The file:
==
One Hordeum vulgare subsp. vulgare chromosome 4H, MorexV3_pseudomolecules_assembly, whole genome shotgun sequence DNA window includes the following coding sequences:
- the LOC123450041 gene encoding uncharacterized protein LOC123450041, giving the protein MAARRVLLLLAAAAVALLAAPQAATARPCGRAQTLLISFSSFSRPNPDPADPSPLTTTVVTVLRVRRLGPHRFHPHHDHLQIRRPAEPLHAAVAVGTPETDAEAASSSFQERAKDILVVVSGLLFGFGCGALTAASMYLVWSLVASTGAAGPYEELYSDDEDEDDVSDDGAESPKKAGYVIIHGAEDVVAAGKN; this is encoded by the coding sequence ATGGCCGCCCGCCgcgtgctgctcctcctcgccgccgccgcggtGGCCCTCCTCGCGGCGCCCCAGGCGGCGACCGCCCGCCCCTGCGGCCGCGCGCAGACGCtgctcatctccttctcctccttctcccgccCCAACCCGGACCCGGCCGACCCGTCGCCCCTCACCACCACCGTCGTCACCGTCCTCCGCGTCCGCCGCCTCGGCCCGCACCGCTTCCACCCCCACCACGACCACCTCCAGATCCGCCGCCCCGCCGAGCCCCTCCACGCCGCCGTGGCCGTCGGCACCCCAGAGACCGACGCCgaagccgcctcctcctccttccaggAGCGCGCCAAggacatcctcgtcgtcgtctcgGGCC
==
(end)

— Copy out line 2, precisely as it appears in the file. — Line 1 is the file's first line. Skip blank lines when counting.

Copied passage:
- the LOC123450041 gene encoding uncharacterized protein LOC123450041, giving the protein MAARRVLLLLAAAAVALLAAPQAATARPCGRAQTLLISFSSFSRPNPDPADPSPLTTTVVTVLRVRRLGPHRFHPHHDHLQIRRPAEPLHAAVAVGTPETDAEAASSSFQERAKDILVVVSGLLFGFGCGALTAASMYLVWSLVASTGAAGPYEELYSDDEDEDDVSDDGAESPKKAGYVIIHGAEDVVAAGKN; this is encoded by the coding sequence ATGGCCGCCCGCCgcgtgctgctcctcctcgccgccgccgcggtGGCCCTCCTCGCGGCGCCCCAGGCGGCGACCGCCCGCCCCTGCGGCCGCGCGCAGACGCtgctcatctccttctcctccttctcccgccCCAACCCGGACCCGGCCGACCCGTCGCCCCTCACCACCACCGTCGTCACCGTCCTCCGCGTCCGCCGCCTCGGCCCGCACCGCTTCCACCCCCACCACGACCACCTCCAGATCCGCCGCCCCGCCGAGCCCCTCCACGCCGCCGTGGCCGTCGGCACCCCAGAGACCGACGCCgaagccgcctcctcctccttccaggAGCGCGCCAAggacatcctcgtcgtcgtctcgGGCC